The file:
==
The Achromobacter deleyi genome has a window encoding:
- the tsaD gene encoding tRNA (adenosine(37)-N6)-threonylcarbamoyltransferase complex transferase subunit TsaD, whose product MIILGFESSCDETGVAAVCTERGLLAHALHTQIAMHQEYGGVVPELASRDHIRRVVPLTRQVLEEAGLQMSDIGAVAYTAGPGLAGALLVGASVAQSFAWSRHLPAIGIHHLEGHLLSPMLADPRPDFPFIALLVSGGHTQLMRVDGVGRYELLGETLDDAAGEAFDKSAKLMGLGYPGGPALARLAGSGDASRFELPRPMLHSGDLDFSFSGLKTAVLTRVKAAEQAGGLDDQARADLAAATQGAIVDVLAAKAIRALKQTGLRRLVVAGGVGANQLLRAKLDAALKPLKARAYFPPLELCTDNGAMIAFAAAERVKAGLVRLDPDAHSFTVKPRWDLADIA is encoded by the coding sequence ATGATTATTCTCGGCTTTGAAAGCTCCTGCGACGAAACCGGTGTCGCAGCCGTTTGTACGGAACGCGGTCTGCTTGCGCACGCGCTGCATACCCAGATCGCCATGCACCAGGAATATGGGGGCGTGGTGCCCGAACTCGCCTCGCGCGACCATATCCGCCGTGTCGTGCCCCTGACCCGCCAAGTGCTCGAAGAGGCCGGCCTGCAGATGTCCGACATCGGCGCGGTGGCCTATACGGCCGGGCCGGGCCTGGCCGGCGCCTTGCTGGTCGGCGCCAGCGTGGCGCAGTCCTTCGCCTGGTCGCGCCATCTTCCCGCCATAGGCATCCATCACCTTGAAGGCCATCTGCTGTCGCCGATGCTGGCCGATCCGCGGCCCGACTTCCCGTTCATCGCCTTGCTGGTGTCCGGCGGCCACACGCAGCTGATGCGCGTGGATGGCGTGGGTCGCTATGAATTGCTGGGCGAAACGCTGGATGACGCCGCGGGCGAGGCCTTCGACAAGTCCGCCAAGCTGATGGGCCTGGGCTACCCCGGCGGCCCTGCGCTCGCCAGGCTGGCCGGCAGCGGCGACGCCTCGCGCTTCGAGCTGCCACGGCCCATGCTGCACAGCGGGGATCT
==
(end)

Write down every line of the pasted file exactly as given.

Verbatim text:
The Achromobacter deleyi genome has a window encoding:
- the tsaD gene encoding tRNA (adenosine(37)-N6)-threonylcarbamoyltransferase complex transferase subunit TsaD, whose product MIILGFESSCDETGVAAVCTERGLLAHALHTQIAMHQEYGGVVPELASRDHIRRVVPLTRQVLEEAGLQMSDIGAVAYTAGPGLAGALLVGASVAQSFAWSRHLPAIGIHHLEGHLLSPMLADPRPDFPFIALLVSGGHTQLMRVDGVGRYELLGETLDDAAGEAFDKSAKLMGLGYPGGPALARLAGSGDASRFELPRPMLHSGDLDFSFSGLKTAVLTRVKAAEQAGGLDDQARADLAAATQGAIVDVLAAKAIRALKQTGLRRLVVAGGVGANQLLRAKLDAALKPLKARAYFPPLELCTDNGAMIAFAAAERVKAGLVRLDPDAHSFTVKPRWDLADIA is encoded by the coding sequence ATGATTATTCTCGGCTTTGAAAGCTCCTGCGACGAAACCGGTGTCGCAGCCGTTTGTACGGAACGCGGTCTGCTTGCGCACGCGCTGCATACCCAGATCGCCATGCACCAGGAATATGGGGGCGTGGTGCCCGAACTCGCCTCGCGCGACCATATCCGCCGTGTCGTGCCCCTGACCCGCCAAGTGCTCGAAGAGGCCGGCCTGCAGATGTCCGACATCGGCGCGGTGGCCTATACGGCCGGGCCGGGCCTGGCCGGCGCCTTGCTGGTCGGCGCCAGCGTGGCGCAGTCCTTCGCCTGGTCGCGCCATCTTCCCGCCATAGGCATCCATCACCTTGAAGGCCATCTGCTGTCGCCGATGCTGGCCGATCCGCGGCCCGACTTCCCGTTCATCGCCTTGCTGGTGTCCGGCGGCCACACGCAGCTGATGCGCGTGGATGGCGTGGGTCGCTATGAATTGCTGGGCGAAACGCTGGATGACGCCGCGGGCGAGGCCTTCGACAAGTCCGCCAAGCTGATGGGCCTGGGCTACCCCGGCGGCCCTGCGCTCGCCAGGCTGGCCGGCAGCGGCGACGCCTCGCGCTTCGAGCTGCCACGGCCCATGCTGCACAGCGGGGATCT